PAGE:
“I did not rename anything” – President Granger

Eugene F Correia Int’l Airport saga

– describes controversy as “media frenzy”

As the controversy continues over the renaming of the Ogle International Airport (now the Eugene F. Correia International Airport), President David Granger sought to put to rest speculations over who suggested the new name for the facility.
Speaking on his weekly telecast, “the Public Interest”, the Head of State described the issues surrounding the renaming as “media frenzy”.
President Granger also distanced his government from the actual renaming of the airport, noting that his involvement was merely a suggestion to rename the facility.
“I did not rename anything… I did publicly propose to the Board of the Ogle Airport Inc (OAI) to consider, those were my words, to consider, renaming the airport after someone I felt was a distinguish son of the soil and that was the end of my involvement,” the President highlighted.

The renamed Ogle International Airport now Eugene F Correia International Airport
The renamed Ogle International Airport now Eugene F Correia International Airport

He added that he subsequently received a correspondence from the Chairman of the Board of the OAI, indicating that the board had “unanimously” accepted the suggestion and had written to the Ministry of Public Infrastructure, which granted approval.
“So who is there to consult?” the president asked, adding that “the board was consulted, an offer was made to the board and board agreed, all of the members of the board were consulted, so I cannot buy that question about consultation and non-consultation in that regard,” he stated.

What consultation?
But, while the President seems satisfied that “consultations” at the level of the board is adequate for the renaming process, the National Air Transport Association (NATA) is arguing that the board is controlled by the Correias, thus any consultation at that level will be consulting with themselves and not necessarily all ten operators.
NATA President Annette Arjoon-Martins in a Letter to the Editor on Friday said five of the seven members on the OAI Board are affiliated with the Correias, and as such the two other members, despite being members of NATA, are a minority.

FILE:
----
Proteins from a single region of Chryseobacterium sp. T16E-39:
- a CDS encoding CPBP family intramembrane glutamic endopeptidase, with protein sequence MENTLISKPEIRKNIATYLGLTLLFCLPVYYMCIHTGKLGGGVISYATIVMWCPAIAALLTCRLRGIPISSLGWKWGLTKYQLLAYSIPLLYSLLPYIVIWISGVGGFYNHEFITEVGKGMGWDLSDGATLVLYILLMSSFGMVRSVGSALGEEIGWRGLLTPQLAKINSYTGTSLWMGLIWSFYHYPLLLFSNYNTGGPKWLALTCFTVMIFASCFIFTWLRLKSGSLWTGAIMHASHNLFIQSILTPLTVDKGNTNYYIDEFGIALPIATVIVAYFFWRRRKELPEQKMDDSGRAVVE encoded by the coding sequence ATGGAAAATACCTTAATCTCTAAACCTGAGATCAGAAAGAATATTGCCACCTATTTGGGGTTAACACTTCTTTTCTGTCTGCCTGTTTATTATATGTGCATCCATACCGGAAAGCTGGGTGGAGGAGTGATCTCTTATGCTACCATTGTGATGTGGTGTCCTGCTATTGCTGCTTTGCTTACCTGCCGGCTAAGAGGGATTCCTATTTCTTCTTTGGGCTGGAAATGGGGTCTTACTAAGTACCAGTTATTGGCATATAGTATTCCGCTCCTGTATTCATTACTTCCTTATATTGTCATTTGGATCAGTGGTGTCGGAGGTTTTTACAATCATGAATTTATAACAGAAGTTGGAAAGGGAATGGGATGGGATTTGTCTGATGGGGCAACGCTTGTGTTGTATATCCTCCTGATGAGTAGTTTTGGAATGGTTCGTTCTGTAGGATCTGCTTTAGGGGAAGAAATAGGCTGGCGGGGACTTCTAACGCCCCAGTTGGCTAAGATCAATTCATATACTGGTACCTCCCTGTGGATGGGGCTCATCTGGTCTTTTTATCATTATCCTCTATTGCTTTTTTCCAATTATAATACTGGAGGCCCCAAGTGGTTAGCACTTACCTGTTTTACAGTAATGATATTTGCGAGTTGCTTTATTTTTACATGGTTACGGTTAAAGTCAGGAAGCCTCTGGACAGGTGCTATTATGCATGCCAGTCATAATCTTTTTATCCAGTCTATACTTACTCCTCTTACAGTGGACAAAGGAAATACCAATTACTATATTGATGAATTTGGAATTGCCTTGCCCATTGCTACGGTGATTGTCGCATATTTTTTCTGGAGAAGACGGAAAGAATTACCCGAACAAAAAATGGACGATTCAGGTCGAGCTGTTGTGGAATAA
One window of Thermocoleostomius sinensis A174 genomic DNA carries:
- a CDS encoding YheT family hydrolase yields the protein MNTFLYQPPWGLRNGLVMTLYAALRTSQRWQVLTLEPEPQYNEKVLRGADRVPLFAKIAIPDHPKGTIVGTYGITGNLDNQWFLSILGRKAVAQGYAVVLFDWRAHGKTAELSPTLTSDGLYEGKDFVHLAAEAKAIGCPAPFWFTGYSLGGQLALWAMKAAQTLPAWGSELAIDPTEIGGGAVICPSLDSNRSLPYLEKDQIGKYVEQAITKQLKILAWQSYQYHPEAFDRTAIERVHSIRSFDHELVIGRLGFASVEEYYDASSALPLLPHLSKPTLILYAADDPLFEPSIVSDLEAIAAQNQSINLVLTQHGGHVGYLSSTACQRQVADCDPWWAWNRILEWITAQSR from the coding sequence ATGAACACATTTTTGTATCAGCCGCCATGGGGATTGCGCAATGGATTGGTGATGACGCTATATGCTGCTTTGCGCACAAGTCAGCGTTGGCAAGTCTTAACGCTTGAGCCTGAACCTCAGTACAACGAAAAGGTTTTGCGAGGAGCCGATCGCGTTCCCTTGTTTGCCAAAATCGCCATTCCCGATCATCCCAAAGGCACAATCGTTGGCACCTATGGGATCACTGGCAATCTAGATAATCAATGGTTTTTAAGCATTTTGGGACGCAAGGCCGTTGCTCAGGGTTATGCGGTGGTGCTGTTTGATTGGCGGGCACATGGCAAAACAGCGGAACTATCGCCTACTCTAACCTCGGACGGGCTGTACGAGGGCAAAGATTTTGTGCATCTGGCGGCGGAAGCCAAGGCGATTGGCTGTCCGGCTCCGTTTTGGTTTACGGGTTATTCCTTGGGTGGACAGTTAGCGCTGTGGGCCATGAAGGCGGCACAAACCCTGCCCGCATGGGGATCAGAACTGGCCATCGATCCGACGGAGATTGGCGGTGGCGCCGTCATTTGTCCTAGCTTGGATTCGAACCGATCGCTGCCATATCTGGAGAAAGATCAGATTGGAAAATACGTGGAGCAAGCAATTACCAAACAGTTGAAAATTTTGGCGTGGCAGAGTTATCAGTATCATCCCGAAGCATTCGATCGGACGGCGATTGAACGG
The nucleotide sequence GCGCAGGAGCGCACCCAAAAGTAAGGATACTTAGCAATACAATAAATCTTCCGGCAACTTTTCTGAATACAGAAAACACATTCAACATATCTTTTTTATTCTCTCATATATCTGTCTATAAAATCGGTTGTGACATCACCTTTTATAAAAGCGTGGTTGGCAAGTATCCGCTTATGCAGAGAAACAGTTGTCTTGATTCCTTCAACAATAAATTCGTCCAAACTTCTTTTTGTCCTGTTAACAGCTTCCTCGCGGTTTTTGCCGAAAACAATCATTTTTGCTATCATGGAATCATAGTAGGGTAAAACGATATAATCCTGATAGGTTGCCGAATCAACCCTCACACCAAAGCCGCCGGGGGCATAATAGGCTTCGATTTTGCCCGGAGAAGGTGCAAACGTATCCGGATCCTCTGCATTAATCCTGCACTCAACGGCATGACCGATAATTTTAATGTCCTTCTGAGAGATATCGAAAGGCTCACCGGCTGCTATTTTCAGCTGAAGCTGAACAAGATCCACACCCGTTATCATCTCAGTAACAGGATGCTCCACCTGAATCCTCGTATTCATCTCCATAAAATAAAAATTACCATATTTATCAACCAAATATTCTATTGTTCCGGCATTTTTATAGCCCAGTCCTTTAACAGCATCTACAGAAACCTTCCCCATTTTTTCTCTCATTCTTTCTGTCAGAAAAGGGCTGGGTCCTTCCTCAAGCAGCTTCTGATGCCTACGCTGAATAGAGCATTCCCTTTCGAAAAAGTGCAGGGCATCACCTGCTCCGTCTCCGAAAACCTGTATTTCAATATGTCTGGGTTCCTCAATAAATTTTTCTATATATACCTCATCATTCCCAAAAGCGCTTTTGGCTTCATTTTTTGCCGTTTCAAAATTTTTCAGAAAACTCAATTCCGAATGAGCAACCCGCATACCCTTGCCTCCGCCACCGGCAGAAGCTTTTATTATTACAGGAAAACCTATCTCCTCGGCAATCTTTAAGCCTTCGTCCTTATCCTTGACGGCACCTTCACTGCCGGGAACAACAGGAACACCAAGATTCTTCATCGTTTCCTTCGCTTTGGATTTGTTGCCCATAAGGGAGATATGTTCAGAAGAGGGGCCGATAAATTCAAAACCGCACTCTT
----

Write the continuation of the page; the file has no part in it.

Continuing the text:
NATA represents nine of the 10 small operators at the airport, with the Correia-owned Trans Guyana Limited (TGL) being the only operator that is not a member of the Association.

Arjoon-Martins reminded that the facility sits on 450 acres of state land, located in a highly-commercial area, with a market value of about US$90 million, while the control tower, also state owned, costs approximately US$500,000, giving the airport a total value of about US$90.5 million .
She also reminded that government had permitted the use of US$2 million European Development Fund (EDF) to be converted into a soft loan with extremely generous repayment terms.
“The government apart from owning this national asset is also the largest shareholder. Contrary to what is being placed in the public domain by OAI, the development of this public utility was not done by private funds alone, nor was it ever transferred to private ownership. It was made possible through a Public/Private Partnership when the owners of five aircraft companies, although they were competitors, approached the government with a proposal to develop the airport,” she stated
She stated that the partnership was well-intentioned, and the government took for granted their pledge to ensure fairness and equity not only in their development approaches but equally in their governance and management of this facility.
“Unfortunately, that honourable intention of high standards of their stewardship, good governance, and management of this public facility was short-lived. OAI, which started out as a five-person, collegially run operation in 2000, ended up being managed as the private property of the Correia Group of Companies,” she stated.
This control of which Arjoon-Martins spoke has been a hot button topic for some time now.
In 2011, Air Services Limited (ASL) had called for a Commission of Inquiry into the Ogle Airport after it accused the airport’s management of running a “monopolistic” family affair. Again in 2013, management and ASL clashed in a bitter dispute over the requirements for the start-up of the carrier’s US$1 million fuel farm. In that instance, ASL had accused OAI of deliberately creating conditions to ensure that its fuel would not be cheaper and it would be forced to continue buying fuel stored at the fuel farm operated by Caribbean Aviation Maintenance Services (CAMS), a member of the Correia Group. Ogle International Airport is owned by government but is run by the private company, Ogle Airport Inc, which exerts total monopoly control over the facility greater than that of the private partner in a Public-Private Partnership (PPP). Guyana Times was told that in the past the facility is a public utility which is managed and controlled by the Private Sector. The operational arrangement was negotiated after the initial five investors who formed a corporation, Ogle Airport Inc, made a proposal to operate the airport following safety concerns which were raised by the International Civil Aviation Organisation (ICAO). Ogle Airport is the base of operations for several local aircraft operators including: Trans Guyana Airways; ASL; Roraima Airways Ltd; Oxford Aviation; Hinterland Aviation, Domestic Aviation, Phoenix Aviation, Hopkinson Aviation, Wings Aviation and JAGS Aviation (BK).